Disability Benefits and Substance Abuse - dummies

Disability Benefits and Substance Abuse

By Jonathan Peterson

Copyright © 2018 by AARP. All rights reserved.

The Social Security Administration’s (SSA’s) longstanding policy has been not to provide disability benefits for drug addiction and alcoholism (DAA). But if someone is disabled for another reason, and substance abuse isn’t the cause, that person may qualify for benefits even if he or she has drug and/or alcohol problems.

This situation can get confusing, and it’s the source of many disputes. Today’s stricter policy is also a change from an earlier era when the SSA viewed DAA as a disease and individuals could qualify for benefits. The SSA allowed benefits if the DAA met the standard of being so serious that it prevented someone from working for a year or could end in the person’s death.

But in the 1990s, following news reports that thousands of people were using their disability benefits to pay for drugs, Congress stepped in to stop the practice. The SSA identified 209,000 beneficiaries with DAA conditions and gave them the chance to show they qualified for benefits based on unrelated disabling impairments. After all appeals, 123,000 individuals were kicked off the rolls.

Today, if DAA is considered “material” to a disabling condition, the applicant isn’t eligible for benefits. But if someone has a condition that is disabling, independent of any substance abuse, he or she may qualify for benefits. If the person has stopped abusing drugs or alcohol but the disabling condition remains, he or she may qualify because the substance abuse isn’t considered material.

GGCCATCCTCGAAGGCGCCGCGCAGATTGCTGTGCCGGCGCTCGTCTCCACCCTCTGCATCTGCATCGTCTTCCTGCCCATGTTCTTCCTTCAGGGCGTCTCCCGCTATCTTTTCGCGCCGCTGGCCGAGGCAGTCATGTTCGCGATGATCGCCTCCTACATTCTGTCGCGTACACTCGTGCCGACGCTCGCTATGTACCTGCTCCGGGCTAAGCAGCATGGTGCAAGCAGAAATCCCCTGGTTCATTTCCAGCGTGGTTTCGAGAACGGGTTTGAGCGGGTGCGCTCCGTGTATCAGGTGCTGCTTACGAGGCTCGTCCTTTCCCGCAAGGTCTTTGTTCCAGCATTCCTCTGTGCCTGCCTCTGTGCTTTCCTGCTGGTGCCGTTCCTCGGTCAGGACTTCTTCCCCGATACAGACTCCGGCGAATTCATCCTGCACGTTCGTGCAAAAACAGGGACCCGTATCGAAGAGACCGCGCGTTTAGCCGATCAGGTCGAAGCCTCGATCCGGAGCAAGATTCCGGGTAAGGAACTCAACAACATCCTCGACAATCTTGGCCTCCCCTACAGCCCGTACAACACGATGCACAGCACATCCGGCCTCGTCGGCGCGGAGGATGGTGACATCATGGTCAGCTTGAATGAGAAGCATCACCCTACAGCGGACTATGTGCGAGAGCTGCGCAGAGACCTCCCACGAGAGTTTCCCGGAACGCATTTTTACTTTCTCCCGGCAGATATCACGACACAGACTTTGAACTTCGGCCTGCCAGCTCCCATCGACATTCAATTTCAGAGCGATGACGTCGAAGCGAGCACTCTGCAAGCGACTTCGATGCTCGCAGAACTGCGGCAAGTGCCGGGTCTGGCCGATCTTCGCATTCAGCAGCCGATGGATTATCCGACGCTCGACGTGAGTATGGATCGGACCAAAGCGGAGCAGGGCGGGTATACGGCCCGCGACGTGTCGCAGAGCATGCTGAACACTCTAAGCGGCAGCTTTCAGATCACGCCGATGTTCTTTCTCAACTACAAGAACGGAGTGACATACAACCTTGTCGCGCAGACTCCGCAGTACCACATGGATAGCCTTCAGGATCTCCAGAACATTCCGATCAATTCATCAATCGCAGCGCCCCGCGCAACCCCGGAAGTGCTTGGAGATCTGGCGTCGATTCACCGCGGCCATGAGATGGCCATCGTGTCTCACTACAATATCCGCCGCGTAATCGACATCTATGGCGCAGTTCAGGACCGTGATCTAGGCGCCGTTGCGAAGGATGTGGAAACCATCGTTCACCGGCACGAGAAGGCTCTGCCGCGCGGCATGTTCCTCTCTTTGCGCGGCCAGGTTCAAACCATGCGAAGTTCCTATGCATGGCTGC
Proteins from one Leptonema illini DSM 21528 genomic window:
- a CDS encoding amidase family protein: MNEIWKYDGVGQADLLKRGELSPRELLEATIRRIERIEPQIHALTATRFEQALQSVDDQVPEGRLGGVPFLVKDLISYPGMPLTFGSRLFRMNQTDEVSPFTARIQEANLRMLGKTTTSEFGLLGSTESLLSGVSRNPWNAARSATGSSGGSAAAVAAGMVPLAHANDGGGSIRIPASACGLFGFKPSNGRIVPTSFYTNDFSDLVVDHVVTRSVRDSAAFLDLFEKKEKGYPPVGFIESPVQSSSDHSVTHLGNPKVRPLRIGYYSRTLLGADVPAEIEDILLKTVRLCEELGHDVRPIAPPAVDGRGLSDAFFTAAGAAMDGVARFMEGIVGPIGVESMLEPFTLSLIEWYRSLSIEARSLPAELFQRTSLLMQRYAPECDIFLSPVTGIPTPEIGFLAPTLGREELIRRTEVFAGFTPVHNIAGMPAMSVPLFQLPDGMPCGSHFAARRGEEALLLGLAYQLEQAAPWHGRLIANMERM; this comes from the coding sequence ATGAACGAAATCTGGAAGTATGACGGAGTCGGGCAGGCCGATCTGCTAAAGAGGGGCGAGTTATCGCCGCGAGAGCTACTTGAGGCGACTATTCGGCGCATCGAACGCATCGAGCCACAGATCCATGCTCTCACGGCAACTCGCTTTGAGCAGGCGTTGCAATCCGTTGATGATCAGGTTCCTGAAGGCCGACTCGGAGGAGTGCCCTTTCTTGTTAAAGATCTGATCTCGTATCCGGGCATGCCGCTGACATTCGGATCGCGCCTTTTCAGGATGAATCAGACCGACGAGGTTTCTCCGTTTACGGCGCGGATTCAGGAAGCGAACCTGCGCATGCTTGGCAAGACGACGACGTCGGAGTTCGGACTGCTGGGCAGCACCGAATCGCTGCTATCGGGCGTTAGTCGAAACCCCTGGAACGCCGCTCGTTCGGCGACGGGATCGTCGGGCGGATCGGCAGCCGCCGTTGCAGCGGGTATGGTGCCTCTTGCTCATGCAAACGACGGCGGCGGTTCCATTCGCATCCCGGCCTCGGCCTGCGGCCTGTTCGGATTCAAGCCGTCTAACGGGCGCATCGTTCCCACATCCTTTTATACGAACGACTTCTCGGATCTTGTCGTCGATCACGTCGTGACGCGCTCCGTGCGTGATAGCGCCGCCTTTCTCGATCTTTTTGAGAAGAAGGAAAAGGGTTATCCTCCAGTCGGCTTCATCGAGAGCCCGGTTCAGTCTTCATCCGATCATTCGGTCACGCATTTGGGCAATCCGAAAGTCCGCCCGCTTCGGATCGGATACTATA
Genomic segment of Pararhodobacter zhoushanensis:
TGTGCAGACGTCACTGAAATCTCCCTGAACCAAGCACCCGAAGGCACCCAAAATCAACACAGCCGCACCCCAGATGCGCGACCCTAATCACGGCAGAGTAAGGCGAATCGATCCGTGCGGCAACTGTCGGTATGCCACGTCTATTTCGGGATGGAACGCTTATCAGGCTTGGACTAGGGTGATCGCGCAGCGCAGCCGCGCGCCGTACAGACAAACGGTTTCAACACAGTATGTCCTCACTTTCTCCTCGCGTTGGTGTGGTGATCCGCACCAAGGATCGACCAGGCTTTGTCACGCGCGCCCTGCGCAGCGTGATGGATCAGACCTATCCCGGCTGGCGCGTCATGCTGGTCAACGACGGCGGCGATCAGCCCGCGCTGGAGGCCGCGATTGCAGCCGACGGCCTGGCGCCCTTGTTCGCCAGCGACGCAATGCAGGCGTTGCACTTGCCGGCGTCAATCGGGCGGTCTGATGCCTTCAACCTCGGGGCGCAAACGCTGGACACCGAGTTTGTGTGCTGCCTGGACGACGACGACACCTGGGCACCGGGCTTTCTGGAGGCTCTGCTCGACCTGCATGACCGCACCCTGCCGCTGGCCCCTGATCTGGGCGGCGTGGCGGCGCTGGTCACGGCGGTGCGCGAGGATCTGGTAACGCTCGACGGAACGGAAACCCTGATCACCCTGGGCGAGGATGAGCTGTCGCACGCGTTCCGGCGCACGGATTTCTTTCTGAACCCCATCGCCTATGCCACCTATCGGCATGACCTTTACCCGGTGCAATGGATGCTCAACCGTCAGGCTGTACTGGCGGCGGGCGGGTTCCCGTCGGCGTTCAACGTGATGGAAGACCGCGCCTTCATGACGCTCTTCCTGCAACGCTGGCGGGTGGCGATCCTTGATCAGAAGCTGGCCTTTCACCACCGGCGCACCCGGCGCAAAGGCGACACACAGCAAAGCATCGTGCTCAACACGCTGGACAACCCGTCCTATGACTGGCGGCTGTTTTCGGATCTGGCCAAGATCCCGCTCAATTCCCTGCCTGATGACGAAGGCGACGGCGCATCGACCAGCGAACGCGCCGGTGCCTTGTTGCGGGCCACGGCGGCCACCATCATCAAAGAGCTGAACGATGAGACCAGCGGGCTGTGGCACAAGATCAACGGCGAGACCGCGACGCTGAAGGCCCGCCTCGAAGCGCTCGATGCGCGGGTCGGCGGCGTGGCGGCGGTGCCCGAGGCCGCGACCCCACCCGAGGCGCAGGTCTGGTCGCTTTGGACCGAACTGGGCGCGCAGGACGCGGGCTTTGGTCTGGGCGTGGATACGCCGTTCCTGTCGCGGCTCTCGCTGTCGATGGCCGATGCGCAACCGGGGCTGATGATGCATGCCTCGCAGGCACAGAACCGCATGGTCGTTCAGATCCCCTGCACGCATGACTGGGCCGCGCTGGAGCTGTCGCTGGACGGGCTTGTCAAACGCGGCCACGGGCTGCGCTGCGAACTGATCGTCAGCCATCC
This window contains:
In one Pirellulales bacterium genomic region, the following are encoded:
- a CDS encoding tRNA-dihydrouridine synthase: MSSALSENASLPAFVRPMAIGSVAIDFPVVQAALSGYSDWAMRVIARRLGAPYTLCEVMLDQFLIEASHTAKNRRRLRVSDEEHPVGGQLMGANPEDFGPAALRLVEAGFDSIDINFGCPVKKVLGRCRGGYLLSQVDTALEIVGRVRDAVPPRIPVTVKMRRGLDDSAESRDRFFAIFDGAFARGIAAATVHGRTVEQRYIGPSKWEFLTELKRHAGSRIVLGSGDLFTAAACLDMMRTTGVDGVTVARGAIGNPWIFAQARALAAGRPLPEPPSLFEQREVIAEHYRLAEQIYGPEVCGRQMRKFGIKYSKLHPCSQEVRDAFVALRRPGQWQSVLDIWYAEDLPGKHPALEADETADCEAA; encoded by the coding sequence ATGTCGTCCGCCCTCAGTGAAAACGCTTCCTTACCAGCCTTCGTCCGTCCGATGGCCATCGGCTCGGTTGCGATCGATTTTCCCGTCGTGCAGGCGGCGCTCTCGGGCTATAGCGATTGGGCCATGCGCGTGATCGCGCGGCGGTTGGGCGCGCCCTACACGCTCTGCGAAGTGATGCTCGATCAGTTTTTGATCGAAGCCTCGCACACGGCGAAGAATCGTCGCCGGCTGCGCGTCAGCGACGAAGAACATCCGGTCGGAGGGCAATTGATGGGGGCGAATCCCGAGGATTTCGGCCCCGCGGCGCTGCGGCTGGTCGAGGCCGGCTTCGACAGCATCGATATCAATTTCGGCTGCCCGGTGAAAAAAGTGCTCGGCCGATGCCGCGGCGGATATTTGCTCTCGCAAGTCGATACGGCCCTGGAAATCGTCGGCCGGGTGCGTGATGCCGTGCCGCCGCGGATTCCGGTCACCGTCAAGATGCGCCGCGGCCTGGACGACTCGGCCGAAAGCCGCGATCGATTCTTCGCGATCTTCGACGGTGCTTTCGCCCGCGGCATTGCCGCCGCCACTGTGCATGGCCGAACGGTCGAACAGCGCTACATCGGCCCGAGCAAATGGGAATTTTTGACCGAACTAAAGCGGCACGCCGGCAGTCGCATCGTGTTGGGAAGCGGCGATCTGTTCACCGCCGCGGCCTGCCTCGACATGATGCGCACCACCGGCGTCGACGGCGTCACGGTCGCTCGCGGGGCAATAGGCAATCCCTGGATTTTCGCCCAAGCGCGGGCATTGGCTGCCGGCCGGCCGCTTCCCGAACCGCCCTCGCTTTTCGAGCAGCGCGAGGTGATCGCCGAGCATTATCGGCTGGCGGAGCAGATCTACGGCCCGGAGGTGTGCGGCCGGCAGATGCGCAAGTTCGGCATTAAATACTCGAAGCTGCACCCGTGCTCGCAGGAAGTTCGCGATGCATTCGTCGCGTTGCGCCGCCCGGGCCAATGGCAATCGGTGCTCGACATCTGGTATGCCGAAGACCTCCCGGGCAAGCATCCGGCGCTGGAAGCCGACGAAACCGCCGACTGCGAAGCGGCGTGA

Further, the DAA must be determined through medical evidence of signs, symptoms, and laboratory findings. If someone says he or she has a drug problem, that’s not enough for the claim to be turned down on the basis of DAA.

Deciding when substance abuse is “material” to a disability can lead to Catch-22 disagreements on which problem is causing the other. What if someone has developed cirrhosis of the liver because of years of alcohol abuse? If he has stopped drinking, he may be approved for benefits. But if he’s still drinking and this current behavior is making the problem worse, it’s harder to win approval of the claim.

The issues can be especially difficult if they involve disabling mental problems and substance abuse. In one case, a claimant who was an alcoholic contended that his disabling panic disorder made it impossible for him to hold down a job and that his severe anxiety wasn’t caused by alcoholism. His claim for benefits was turned down three times by an administrative law judge. Finally, he sued the SSA in federal court — and won. The judge ordered the SSA to pay him almost nine years of back benefits.